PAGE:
Five years ago, Harrah’s Entertainment Inc. was evaluating its contract with then-auditor Arthur Andersen. Harrah’s had invited top guns from the country’s premiere accounting firms to Las Vegas to pitch the giant casino company account. After that meeting, Harrah’s chose to stick with Arthur Andersen. But one individual’s name kept dropping from the lips of Harrah’s board members: Sharon Allen of Deloitte & Touche.
“Sharon really stood out. She gave this powerful and impressive presentation, and the other board members said: ‘Boy we sure would like to have someone like Sharon Allen leading the audit team,’ “says Gary Michael, a director on Harrah’s board and the former chairman and CEO of Albertson’s Inc. grocery chain.
Five months later, in August 2002, Arthur Andersen shut its doors following the Enron scandal. “Harrah’s immediately called Deloitte and said: ‘You can have us, but not unless Sharon Allen is involved,” Michael says. “This move was Deloitte’s foothold into the gaming industry — of which the firm now has a big presence. That’s just how much impact Sharon has and how much people count on her.”
Less than one year later, in May 2003, Allen was appointed chairman of the board of Deloitte & Touche USA – an executive position that made her the first woman chairman of a Big Four accounting firm, an organization that currently has revenues of nearly $10 billion. The move catapulted Allen into the accounting industry spotlight during an era of tumult and transformation in the field. Turns out, Allen’s strong ethical core (she grew up on an Idaho farm, after all), holistic leadership style and engaging presence — coupled with 30 years of solid number-crunching skills and public accounting — were just what the industry needed.
It didn’t take long for the accolades to multiply. Allen was chosen twice (in 2006 and 2007) as one of the “100 most powerful women in the world” by Forbes magazine, and this year was one of the “Power 25” in Crain’s 100 Most Influential Women in NYC Business. She is in constant demand as a speaker both in her profession and on the university circuit on issues addressing the capital markets, corporate governance, diversity and ethics. What’s more, she also extends her influence to numerous boards and business leadership councils including the Women’s Leadership Board at Harvard University’s John F. Kennedy School of Government and the President’s Export Council.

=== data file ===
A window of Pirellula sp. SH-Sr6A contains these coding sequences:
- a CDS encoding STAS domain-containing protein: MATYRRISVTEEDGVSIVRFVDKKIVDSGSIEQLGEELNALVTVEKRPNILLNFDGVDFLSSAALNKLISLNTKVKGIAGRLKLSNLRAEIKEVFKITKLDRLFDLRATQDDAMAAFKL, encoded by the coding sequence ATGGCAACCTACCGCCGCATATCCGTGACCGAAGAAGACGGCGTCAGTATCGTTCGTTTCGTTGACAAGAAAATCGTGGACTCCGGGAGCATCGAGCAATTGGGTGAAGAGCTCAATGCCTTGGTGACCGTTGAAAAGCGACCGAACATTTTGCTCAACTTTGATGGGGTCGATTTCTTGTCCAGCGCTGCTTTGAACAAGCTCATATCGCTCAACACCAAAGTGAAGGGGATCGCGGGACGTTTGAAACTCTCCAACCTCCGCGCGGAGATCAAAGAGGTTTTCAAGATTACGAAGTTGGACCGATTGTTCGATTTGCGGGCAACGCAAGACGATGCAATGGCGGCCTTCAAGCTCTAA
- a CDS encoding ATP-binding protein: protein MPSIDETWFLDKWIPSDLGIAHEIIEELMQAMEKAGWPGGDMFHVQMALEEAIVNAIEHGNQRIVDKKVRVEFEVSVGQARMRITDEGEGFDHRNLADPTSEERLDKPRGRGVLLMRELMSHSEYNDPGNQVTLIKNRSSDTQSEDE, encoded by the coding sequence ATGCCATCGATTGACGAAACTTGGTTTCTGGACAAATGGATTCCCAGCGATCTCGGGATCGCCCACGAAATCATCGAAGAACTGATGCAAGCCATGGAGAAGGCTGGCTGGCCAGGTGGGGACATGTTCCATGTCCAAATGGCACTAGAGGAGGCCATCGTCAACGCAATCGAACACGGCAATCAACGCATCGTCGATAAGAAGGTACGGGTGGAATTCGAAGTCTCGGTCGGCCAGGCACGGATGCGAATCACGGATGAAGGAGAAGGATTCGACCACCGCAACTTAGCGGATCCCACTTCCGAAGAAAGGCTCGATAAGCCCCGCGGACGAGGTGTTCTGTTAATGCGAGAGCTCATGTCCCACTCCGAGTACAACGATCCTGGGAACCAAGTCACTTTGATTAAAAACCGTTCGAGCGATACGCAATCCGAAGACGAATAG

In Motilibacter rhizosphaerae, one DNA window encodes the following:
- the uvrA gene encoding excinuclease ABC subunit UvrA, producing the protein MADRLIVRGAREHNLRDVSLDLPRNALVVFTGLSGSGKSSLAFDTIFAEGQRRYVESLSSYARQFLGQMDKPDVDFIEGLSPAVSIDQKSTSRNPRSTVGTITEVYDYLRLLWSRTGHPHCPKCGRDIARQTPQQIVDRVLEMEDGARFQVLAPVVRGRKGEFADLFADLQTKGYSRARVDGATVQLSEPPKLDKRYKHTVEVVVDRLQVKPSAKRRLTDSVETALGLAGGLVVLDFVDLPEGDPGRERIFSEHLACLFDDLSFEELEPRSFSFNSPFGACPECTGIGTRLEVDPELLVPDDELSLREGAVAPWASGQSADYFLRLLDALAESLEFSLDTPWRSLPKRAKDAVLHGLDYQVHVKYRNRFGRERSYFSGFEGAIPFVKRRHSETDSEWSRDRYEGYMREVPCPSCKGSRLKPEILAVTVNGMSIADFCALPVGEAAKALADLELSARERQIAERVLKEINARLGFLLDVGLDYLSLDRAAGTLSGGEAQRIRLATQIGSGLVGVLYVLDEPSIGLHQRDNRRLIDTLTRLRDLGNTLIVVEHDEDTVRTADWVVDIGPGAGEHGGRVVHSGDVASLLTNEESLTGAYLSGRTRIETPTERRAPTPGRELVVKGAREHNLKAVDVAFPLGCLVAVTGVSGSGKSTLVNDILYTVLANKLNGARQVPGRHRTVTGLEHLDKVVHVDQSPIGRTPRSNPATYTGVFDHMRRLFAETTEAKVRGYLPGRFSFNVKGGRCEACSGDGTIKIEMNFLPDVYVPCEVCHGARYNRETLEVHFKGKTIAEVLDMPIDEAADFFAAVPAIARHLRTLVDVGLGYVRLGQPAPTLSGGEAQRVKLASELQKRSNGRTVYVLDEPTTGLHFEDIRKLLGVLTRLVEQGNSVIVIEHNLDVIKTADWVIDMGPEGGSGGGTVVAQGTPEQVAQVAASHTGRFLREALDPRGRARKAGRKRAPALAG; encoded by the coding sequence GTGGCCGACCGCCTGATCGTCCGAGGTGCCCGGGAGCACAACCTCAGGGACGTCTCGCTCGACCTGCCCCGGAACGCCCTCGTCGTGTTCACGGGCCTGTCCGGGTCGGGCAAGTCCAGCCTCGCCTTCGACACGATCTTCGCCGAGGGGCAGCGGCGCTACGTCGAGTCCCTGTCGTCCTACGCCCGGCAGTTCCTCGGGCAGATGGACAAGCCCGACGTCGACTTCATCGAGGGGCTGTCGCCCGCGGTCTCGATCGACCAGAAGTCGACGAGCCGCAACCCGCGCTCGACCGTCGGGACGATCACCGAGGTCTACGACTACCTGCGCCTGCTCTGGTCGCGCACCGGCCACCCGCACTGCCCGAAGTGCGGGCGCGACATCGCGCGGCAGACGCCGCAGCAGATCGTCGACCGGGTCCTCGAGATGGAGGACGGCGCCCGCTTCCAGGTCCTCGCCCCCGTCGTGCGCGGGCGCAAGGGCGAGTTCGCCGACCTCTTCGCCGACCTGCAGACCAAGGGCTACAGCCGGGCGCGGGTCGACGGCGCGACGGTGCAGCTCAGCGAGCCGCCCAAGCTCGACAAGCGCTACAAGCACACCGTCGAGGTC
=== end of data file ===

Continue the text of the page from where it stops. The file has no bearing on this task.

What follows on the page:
Part of Allen’s appeal is that — in a world filled with lingo-laden, business motivational gurus — her messages are backed with statistical collateral. Early in her career, Allen talked a lot about the correlation between the value of having a sound, fulfilling personal life and the ability to make fair and ethical judgments at work. “People often ask me: ‘How do you make the tough decisions and calls?’ ‘How do you deal with the pressure?’ “Allen says from her chairman’s office in New York City. “Frankly, it is easier for me to deal with that because I have the base of my connection and balance with my husband and my extended family. As long as those relationships are sound, business decisions are much easier.”
But Allen wasn’t content simply verbalizing her experiences. She needed cold, hard data. So, she teamed with an interactive research company to poll 1,000 employed adults about whether they believed that balance with work and life made a difference in extending ethical behavior in the workforce. “We actually found a surprisingly high correlation,” Allen says, adding that the research has gained some traction as colleges, universities and industry associations like the Chicago Bar Association pick it up to use in training and business classes. “It’s rewarding to see the results of your research getting legs,” Allen adds.